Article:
* Cincinnati Reds outfielder Ken Griffey Jr. seems stuck on 599 HR. He hasn’t hit a HR since May 31st against the Braves. Griffey only hit two HR in the entire month of May (100 at bats). The only other time in his career that this happened was in June ’90 when he hit 2 HR in 104 AB. Besides that, the last time Griffey hit so few HR in a month when he had at least 100 at bats was Sept ‘01 when Griffey hit 3 HR in 100 AB.
Once Junior reaches the elusive 600 HR mark, he will become only the 6th player in Major League history to do so, joining Sammy Sosa (609), Willie Mays (660), Babe Ruth (714), Hank Aaron (755), and Barry Bonds (762). There is very little doubt by anyone that if not for Griffey’s unfortunate injuries that plagued his career, he would undoubtedly be looking at 700 right now, if not soon passing Barry Bonds.
NOTE: After the writing of this column, Junior finally hit #600 off of Marlins lefty Mark Hendrikson.
Of ACTIVE players, Ken Griffey Jr. is the RBI leader with 1728. Who is 2nd in RBI among ACTIVE players? (Please don’t check the internet, that’s just too easy).
Fill out the form below to submit your answer. The winner will be drawn at random from all correct entries. First prize is Vince Vaughn’s Wild West Comedy Show DVD, courtesy of New Line Home Entertainment.
ANSWER TO LAST WEEK’S TRIVIA QUESTION:
Over the past 162 games, (since June 6, 2007) the Chicago Cubs have the 2nd BEST Won-Loss Record in all of baseball (96-66). Who has the BEST Won-Loss record in baseball during that same time-span? (Hint: It’s not the Rays.)
New York Yankees (97-65)
Congratulations to Paul Diak, who was selected amongst a few of the correct answers submitted.
* Last week, Sammy Sosa quietly announced his retirement. It’s a shame, really. This could have been one of the big stories of the year, but instead it was a blurb on Sportscenter. Barely even a mention. His numbers are staggering: 609 HR (5th All-time), 1667 RBI (23rd All-time). 66 HR in the storied 1998 season when he and Mark McGuire brought the masses back to baseball. 63 HR the next season. Sosa is the only person in the history of baseball to have 50 or more HR 4 consecutive seasons (’98-’01). Sosa was never actually found guilty of doing steroids or HGH, but there is little doubt that he did. The very possibility that he did makes all of the aforementioned numbers more than just a little dirty and makes one look at them just a little apprehension. Yeah, they’re some great numbers, but… It really is a shame.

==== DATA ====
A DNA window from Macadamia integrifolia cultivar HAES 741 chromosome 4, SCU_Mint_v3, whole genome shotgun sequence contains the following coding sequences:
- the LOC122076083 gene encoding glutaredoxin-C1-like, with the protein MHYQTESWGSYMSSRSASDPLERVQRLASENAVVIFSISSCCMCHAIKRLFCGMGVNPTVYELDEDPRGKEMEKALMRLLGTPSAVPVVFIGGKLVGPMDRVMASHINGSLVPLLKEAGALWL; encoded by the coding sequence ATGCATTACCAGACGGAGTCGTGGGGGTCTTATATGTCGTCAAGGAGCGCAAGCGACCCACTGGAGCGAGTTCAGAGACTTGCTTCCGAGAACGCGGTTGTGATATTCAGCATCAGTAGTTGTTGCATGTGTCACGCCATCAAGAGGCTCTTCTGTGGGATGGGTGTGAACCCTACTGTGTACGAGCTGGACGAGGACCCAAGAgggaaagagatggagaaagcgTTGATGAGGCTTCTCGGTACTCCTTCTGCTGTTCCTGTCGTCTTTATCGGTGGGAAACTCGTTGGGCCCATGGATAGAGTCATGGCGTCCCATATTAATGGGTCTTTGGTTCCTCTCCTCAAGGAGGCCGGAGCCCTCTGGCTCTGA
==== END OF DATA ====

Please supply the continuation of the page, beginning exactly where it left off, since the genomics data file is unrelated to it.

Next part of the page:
* For the 2nd time this season, Phillies second baseman Chase Utley hit homeruns in 5 consecutive games. This really is quite a feat. To make it more interesting, Utley had 9 RBI in each of the two runs. And he just wasn’t hitting HR during this streak. During the first streak (17-21 Apr) he went 10-21 for a .476 avg. with a .522 OBP, 1.381 Slugging pct, and a 1.903 OPS. The second streak May 28 – June 2) was nearly as good. That time he went 8-18 for a .444 avg. with a .545 OBP, 1.278 Slugging pct, and a 1.823 OPS.
The last time anyone had two 5 consecutive game streaks with a HR in the same season was Barry Bonds in ’01, and they were actually six consecutive games with a HR. The first one (April 12-18), Bonds went 8-21 for a .381 batting average and 11 RBI. The second streak, just a few weeks later (May 17-21), Bonds went on a tear, hitting 9 HR, 11 RBI, and going 11-20 for a .550 batting average. Prior to that, the last time anyone had such a streak you’d have to go all the way back to the 1970 season when Twins 3B Harmon Killebrew had two 5 consecutive game streaks with a HR (May 3-8; July 11-18).